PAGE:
Who Really Uses Maternity Insurance?

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When the word “insurance” comes up, most people instinctively think about life insurance or hospitalisation insurance. But when the conversation shifts to pregnancy, you may find that most people, especially anxious mothers-to-be, to be the least bit familiar with maternity insurance.

What is maternity insurance, exactly?

Loosely speaking, maternity or pregnancy Insurance is a type of insurance that provides financial protection for both the mother and the soon-to-be-born child during the pregnancy term. But as we all know, insurance products can get complicated very quickly, especially with so many types and brands available in the market!

Most maternity insurance includes standard protection for the Mum-to-be to help ease the cost of treatment arising from possible pregnancy complications. The protection is usually extended to the baby as well, covering congenital illnesses for a short period of time after the baby is born. Some policies also include hospital care benefit payout in cases where the mother and the newborn have to be hospitalised for observation after the birth.

Do note that there is a misconception that maternity insurance also covers the cost of hospitalisation, surgical or medical expenses of the birth – these are usually covered under your medical insurance plans. Singaporeans will be able to enjoy subsidised rate and use their Medisave to help cover some of the prenatal and delivery expenses, but most maternity insurance policies here do not cover that. The only ones which cover such costs are usually expat maternity insurance that includes routine scans, delivery costs, hospital stay and new born care. However, such plans typically require a waiting period of 10 to 24 months. These make sense for foreigners who are living in Singapore and are intending to bring up their child here since they will not be getting subsidised rate, bringing the total cost of their pregnancy(without complications) to easily exceed $15,000.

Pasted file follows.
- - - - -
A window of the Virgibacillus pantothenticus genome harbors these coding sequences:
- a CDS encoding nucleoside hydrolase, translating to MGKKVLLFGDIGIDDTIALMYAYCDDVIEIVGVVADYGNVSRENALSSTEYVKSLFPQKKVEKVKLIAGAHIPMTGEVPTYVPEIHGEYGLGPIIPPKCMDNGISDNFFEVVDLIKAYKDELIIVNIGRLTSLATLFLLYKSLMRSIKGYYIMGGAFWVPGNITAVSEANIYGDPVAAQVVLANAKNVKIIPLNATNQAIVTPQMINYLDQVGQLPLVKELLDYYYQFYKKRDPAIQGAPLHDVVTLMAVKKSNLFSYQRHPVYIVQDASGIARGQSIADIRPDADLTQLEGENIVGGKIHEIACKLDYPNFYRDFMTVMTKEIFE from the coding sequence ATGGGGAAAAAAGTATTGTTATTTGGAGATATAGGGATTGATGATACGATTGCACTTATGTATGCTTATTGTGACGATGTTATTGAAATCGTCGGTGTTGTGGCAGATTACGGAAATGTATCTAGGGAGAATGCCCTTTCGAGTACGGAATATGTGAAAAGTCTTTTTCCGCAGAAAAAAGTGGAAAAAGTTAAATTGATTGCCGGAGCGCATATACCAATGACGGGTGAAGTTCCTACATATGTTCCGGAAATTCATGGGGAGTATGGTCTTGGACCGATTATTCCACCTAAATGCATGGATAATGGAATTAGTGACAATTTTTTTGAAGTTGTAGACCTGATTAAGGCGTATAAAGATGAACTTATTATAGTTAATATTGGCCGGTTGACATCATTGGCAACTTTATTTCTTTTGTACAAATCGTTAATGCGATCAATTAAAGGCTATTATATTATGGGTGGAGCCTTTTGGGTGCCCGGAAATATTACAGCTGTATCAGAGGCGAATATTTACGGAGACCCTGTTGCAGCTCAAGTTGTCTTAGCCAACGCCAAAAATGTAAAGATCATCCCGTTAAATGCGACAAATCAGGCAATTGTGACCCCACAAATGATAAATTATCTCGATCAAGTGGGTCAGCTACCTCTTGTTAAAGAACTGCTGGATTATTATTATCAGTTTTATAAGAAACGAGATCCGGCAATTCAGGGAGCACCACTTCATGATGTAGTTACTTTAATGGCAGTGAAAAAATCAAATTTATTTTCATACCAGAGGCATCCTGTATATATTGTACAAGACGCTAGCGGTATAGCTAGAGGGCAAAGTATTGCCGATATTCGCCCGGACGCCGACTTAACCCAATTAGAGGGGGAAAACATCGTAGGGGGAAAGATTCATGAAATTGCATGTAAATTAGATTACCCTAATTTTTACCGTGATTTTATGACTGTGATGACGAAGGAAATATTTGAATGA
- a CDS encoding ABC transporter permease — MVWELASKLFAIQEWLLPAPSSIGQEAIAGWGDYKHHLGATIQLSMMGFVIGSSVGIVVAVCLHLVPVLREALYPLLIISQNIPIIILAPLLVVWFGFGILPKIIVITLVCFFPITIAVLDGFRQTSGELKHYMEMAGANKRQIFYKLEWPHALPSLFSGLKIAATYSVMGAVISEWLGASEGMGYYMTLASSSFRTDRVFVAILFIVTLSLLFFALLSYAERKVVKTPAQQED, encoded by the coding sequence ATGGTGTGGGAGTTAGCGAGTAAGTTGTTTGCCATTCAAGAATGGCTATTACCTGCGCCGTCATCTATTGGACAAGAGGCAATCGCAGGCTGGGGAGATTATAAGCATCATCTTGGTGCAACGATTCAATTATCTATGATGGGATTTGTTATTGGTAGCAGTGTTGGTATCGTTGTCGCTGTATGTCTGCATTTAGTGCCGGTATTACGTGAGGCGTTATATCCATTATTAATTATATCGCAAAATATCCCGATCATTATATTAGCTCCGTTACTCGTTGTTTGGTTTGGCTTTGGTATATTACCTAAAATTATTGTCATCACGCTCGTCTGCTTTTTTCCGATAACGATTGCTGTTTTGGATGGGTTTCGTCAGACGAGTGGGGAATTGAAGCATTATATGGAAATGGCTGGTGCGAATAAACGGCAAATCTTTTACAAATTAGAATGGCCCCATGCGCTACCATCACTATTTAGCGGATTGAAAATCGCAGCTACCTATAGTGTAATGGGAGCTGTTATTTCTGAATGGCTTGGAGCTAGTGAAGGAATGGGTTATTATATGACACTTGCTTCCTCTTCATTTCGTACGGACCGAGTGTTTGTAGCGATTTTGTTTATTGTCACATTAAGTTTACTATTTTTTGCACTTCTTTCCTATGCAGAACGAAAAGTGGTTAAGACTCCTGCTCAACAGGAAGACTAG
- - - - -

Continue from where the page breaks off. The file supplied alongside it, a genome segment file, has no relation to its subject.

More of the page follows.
Costs Of Delivery

The information below(from Ministry of Health) refers to typical costs in public and private hospitals. B2 ward types in public hospitals are subsidised and Singapore Citizens, as well as SPR, can use their Medisave to pay for it, subject to withdrawal limits.

Keep in mind that these are delivery costs as billed by the hospitals and do not include the anaesthetists and doctor’s fees which would be added on top of the costs shown below.

hospital tableWhat To Look For In Coverage Options

Since most people may not be too familiar with the coverage options in maternity insurance, let us take a look at some common terms and what you need to look out for when considering one.

1. Eligibility

As mentioned, certain types of maternity insurance require a waiting period before you can claim for expenses. These typically take between 10 to 24 months. If you have plans to have kids in the near future, it is advised to take up the insurance as soon as you can.

Another type of maternity insurance can only be taken up when the mother is already pregnant – the period is usually stated in the policy and may also require the mother to be within a certain age range. Do also note that a number of policies do not accept those who have used IVF in their attempt to get pregnant.

2. Underwriting of the new-born

You might have heard of how some people cannot qualify to buy certain insurance due to a pre-existing condition? Imagine a baby who is born with complications – which insurer do you think will take up the risk of insuring the new born? This is why it is important to get a maternity insurance that comes with a guaranteed Insurability option. This means that you can transfer the insurance you bought to the child after birth without any insurance underwriting or assessment.

3. Deductibles and Co-payment

It is common to find a “deductible” and “co-insurance” condition in some medical expense insurance policies. These conditions help to keep premiums affordable but the downside is that the policy may not fully cover all expenses.

A deductible is an initial amount you need to pay out of your pocket before you can make a claim. Co-insurance is the amount you need to co-pay or share after you pay the deductible, and it is usually expressed as a percentage. Generally, lower deductibles and co-payments lead to higher premiums. Talk to your insurance advisor to find out how you can get the most value from your plan based on expected usage.

4. Bundled Policies

Quite a number of maternity insurance comes in the form of bundled plans. For instance, the AXA Mum’s Advantage combines an investment plan and medical protection such that the savings benefit can be used to provide for the baby’s financial future. Of course, you can expect the premiums for these types of plans to be higher, so make sure you are clear on your objective when taking up a maternity insurance.

Need more advice on the right type of insurance to get? Feel free to contact us for a chat!

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